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Yes, Hot Yoga Can Still Be Hot at Home

Hot yoga
It is totally possible to capture the heat and reap the benefits of an in-studio hot yoga class in your own home. Joe Raedle/Getty Images

In the wake of the COVID-19 pandemic, many of us are realizing there are countless ordinary activities we took for granted. Exercising at a favorite local gym or fitness studio may be one piece of everyday normalcy you're now desperately missing in quarantine life. And if you're someone who prefers a boutique class or specialty workout, then you may really be missing the ambiance of your familiar surroundings. But as we continue to self-quarantine and help flatten the curve, is there any way we can recapture the magic of an in-class experience? For example — can you do hot yoga at home?

First of all, it's important to understand what "hot" yoga really is — and what it isn't. While Bikram Yoga is often grouped in with other types of hot yoga, this specific branch of the practice started in the 1970s and consists of the same 26 postures performed over a 90-minute session in 105 degree F (40 degree C) heat at 40 percent humidity. The controversial practice has been criticized for its safety risks and the alleged sexual misconduct of its founder. And while plenty of people continue to participate in Bikram, it's not the end-all-be-all of hot yoga by any means.

So, What Is Hot Yoga?

"Hot" yoga really just refers to any vigorous form of yoga that's performed in a very warm and humid space — that typically means something between 80 and 100 degrees F (27 and 38 degrees C). Those who prefer a hot practice say it improves their flexibility, and the amplified sweat helps get their heart pumping in a way room temp yoga can't. And while the majority of those claims can be chalked up to anecdotal data, individual preference plays a huge role in yoga and fitness, so for some, heat is an important aspect of the overall experience.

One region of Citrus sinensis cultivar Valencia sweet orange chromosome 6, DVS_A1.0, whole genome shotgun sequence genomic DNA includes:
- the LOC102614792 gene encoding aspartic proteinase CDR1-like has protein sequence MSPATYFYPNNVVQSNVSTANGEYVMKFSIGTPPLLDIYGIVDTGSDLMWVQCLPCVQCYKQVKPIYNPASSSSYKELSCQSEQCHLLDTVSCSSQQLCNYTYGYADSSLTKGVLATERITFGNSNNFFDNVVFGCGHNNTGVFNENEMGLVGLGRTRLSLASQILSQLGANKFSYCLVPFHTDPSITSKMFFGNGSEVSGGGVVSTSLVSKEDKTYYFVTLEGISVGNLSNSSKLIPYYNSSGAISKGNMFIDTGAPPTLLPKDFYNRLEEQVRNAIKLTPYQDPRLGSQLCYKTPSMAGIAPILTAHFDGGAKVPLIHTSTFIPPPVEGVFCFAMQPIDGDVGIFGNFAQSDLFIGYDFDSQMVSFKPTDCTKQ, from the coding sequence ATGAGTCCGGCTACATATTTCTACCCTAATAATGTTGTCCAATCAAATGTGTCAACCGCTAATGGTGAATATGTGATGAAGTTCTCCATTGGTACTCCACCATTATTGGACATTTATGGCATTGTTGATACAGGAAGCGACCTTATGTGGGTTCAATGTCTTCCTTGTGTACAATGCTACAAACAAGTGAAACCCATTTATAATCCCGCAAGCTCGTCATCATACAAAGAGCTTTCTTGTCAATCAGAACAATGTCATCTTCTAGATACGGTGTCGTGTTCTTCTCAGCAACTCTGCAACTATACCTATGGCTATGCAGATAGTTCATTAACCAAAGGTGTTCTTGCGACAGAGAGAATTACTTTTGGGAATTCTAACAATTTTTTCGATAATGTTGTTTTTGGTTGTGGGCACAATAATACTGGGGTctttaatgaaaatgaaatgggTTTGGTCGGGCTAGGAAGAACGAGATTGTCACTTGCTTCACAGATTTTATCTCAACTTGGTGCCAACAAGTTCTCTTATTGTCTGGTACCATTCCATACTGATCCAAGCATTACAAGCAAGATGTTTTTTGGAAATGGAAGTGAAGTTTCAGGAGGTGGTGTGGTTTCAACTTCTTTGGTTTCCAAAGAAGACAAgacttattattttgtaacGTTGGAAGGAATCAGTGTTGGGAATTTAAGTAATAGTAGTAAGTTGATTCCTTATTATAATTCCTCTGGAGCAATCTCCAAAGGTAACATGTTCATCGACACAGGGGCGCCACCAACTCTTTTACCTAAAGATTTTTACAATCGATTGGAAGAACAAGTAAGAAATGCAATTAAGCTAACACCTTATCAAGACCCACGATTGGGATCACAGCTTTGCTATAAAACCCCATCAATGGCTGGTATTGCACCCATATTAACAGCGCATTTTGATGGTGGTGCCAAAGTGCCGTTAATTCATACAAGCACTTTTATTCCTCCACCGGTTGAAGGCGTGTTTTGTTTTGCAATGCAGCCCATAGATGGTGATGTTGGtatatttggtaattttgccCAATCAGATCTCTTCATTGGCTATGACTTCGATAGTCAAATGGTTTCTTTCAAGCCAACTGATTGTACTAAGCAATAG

"I think people love the hot yoga process because you sweat so much it feels like it must be detoxifying — sweating is absolutely cleansing in and of itself," Kala MacDonald, a Los Angeles-based yoga teacher and founder of the nonprofit organization, Yoga to Cope, says via email. "Not to mention, hot classes allow the body and its muscles and tissues to open up more quickly, allowing the yogi to enter into bigger, deeper shapes more quickly than they might be able to in a non-heated or 'warm' room."

MacDonald believes maintaining a semblance of normalcy can be essential for some people navigating discomfort and sadness in this unprecedented era. "In uncertain times, it can alleviate some unnecessary stress — which isn't welcome or wanted in your practice anyway — to stop trying to control what you can't control," she says. "We don't know when our adored hot yoga studios will be able to reopen, so it's up to us to find the heat we so crave in the interim."

Don't Be Afraid to Move It Outside

One way MacDonald suggests warming things up is to step out of the traditional studio headspace and step outside instead. "If it's sunny, maybe skip the mat (but not your sunscreen) and get out in the grass for a grounding sequence warmed by the sun," she says. "There is science to support that simply connecting with nature, removing the barrier between your feet and the earth, creates a chemical and emotional shift upward in the body, mind and mood."

If going outside isn't an option, or the weather isn't cooperating with your yogic intentions, MacDonald has some other ideas too, calling upon the formal breath control practice of pranayama, which includes variations that are thought to warm the body and stoke internal heat. "Opt to stay indoors and instead of wishing for or relying on external heat sources, build your own fire from within by incorporating heat-building pranayama and intentional movement into your practice. Begin with some enlivening Kapalbhati or Bhastrika, make every transition and asana [pose] effortful and purposeful, and continue to grow the breath throughout as you move toward a melty savasana [corpse pose]."